|Name||J. Gordon Shanklin|
|Portrayed by||Russell Ferrier|
|Appearance||The Day in Question|
J. Gordon Shanklin was appointed special agent in charge of the Dallas Field Division of the Federal Bureau of Investigation in 1963.
In March 1963, FBI agent James Hosty was ordered to keep Lee Harvey Oswald under observation. Soon afterwards, Hosty discovered that Oswald was purchasing The Worker, the newspaper of the American Communist Party. In June, Hosty heard from FBI headquarters that Oswald was in New Orleans, and requested information on him.
Hosty visited the home of Ruth Paine to discover where Oswald was living. He spoke to both Paine and Marina Oswald about Oswald. When Oswald heard about the visit, he went to the FBI office in Dallas. When told that Hosty was at lunch, Oswald left him a message in an envelope.
The contents of the envelope have remained a mystery. A receptionist working at the Dallas office claimed it included a threat to "blow up the FBI and the Dallas Police Department if you don't stop bothering my wife." Hosty later claimed it said: "If you have anything you want to learn about me, come talk to me directly. If you don't cease bothering my wife, I will take appropriate action and report this to the proper authorities."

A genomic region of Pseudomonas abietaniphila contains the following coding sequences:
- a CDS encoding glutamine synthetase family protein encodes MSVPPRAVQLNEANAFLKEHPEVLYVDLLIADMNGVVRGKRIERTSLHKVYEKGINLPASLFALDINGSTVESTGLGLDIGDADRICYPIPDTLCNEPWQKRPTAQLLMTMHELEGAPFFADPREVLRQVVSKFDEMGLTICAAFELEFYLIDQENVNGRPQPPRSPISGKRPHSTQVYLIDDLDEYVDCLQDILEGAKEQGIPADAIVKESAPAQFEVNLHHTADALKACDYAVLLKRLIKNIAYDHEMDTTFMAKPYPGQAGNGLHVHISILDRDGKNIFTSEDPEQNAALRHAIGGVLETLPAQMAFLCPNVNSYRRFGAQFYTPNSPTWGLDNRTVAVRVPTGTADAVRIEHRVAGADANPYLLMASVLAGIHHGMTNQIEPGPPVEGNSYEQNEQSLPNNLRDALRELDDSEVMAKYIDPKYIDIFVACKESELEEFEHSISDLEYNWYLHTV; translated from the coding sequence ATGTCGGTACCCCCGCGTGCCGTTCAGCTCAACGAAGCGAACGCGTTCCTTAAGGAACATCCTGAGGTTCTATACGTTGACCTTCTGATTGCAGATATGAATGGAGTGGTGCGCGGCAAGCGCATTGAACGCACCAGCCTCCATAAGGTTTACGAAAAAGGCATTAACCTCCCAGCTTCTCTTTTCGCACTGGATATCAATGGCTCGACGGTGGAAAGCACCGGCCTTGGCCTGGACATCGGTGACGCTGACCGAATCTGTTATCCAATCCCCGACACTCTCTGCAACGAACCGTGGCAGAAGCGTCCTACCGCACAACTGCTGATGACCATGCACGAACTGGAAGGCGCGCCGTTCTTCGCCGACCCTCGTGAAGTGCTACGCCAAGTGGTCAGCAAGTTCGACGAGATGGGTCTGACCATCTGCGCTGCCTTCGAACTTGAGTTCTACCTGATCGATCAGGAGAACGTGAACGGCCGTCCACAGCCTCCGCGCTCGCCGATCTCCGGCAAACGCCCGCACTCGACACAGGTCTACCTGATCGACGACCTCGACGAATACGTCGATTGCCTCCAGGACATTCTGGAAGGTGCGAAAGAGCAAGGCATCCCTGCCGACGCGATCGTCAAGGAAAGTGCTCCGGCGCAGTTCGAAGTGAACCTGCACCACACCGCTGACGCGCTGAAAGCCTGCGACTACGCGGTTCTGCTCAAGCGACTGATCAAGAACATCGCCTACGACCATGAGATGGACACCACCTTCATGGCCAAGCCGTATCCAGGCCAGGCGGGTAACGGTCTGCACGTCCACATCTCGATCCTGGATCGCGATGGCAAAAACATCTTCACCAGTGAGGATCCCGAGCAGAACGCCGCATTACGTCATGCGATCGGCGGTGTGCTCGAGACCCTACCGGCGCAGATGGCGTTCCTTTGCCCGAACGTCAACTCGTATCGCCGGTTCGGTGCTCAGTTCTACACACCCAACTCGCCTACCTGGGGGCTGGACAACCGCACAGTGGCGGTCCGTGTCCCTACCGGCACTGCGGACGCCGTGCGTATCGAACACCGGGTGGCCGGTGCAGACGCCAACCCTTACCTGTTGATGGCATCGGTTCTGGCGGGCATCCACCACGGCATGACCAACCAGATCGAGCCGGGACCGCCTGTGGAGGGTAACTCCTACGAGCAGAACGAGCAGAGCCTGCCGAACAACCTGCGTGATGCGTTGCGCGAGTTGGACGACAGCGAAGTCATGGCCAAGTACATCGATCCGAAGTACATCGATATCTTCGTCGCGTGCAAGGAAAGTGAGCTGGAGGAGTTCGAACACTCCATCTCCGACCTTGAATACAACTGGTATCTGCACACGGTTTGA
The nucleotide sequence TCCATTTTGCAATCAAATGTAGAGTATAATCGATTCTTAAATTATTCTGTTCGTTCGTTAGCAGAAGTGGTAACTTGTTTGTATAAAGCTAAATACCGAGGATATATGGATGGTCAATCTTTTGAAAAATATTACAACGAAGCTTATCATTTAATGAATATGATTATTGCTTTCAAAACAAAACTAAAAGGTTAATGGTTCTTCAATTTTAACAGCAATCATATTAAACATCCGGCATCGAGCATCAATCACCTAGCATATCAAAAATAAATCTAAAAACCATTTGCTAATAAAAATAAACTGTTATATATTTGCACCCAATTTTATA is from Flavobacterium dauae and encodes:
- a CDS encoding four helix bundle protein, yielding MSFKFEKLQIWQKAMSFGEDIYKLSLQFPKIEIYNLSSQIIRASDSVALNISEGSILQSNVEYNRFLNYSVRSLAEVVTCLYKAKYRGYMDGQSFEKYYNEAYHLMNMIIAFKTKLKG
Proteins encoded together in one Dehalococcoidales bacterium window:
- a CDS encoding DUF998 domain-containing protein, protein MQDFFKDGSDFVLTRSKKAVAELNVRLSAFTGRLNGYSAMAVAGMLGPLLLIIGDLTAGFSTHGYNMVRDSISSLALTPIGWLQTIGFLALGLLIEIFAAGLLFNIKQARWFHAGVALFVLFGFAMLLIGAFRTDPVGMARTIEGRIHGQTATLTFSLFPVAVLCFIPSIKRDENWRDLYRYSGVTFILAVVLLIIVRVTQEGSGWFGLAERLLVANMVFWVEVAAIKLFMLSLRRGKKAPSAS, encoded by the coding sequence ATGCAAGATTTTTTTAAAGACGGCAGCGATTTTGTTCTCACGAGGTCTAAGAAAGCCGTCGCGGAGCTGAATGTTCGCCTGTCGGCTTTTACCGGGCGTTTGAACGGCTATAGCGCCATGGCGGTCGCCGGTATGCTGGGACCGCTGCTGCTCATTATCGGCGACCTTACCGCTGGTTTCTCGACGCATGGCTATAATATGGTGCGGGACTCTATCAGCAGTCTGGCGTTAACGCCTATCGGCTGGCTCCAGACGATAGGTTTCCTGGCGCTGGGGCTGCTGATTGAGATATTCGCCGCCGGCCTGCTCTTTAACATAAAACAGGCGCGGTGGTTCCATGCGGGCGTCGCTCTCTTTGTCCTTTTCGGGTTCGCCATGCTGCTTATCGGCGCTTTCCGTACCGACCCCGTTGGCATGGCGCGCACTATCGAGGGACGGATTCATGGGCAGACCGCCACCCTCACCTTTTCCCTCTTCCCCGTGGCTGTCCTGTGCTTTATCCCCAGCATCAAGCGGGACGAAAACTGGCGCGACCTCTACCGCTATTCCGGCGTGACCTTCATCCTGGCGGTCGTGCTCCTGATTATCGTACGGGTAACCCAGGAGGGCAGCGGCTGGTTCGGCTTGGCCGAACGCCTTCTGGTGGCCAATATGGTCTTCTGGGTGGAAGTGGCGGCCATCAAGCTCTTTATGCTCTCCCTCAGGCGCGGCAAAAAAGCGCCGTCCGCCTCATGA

Soon after Lee Harvey Oswald was arrested for the assassination of President John F. Kennedy, Shanklin called James Hosty into the office. Hosty was asked about what he knew about Oswald. When Oswald was shot dead by Jack Ruby two days later, Shanklin ordered Hosty to destroy Oswald's letter.
The Federal Bureau of Investigation discovered that Hosty's name and phone number appeared in Oswald's address book. J. Edgar Hoover was worried that this indicated that Oswald had been working closely with the FBI. That he might have been an FBI informant on the activities of left-wing groups such as the Fair Play for Cuba Committee. Instead of passing Oswald's address book to the Warren Commission, the FBI provided a typewritten transcription of the document in which the Hosty entry was omitted.
In 1964, the testimony of Shanklin and Hosty was undermined when another Dallas FBI field agent, Will Hayden Griffin, claimed that Oswald was definitely an FBI informant.
The message that Oswald handed in to the FBI office in Dallas remained a secret until 1975. It became public knowledge when someone in the FBI tipped off a journalist about the existence of Oswald's letter. Oswald's relationship with James Hosty was explored by the Select Committee on Intelligence Activities and the Select Committee on Assassinations. Hosty admitted that he had misled the Warren Commission by not telling them about the existence of the letter from Oswald. Shanklin denied knowing about the letter, but this evidence was contradicted by the testimony of Hosty and William Sullivan, the Assistant Director of the FBI.
Shanklin remained as special agent in charge of the Dallas Field Division until his retirement in 1975. He died in 1998.
- Gordon Shanklin at Spartacus Educational. Retrieved on September 18, 2019, edited.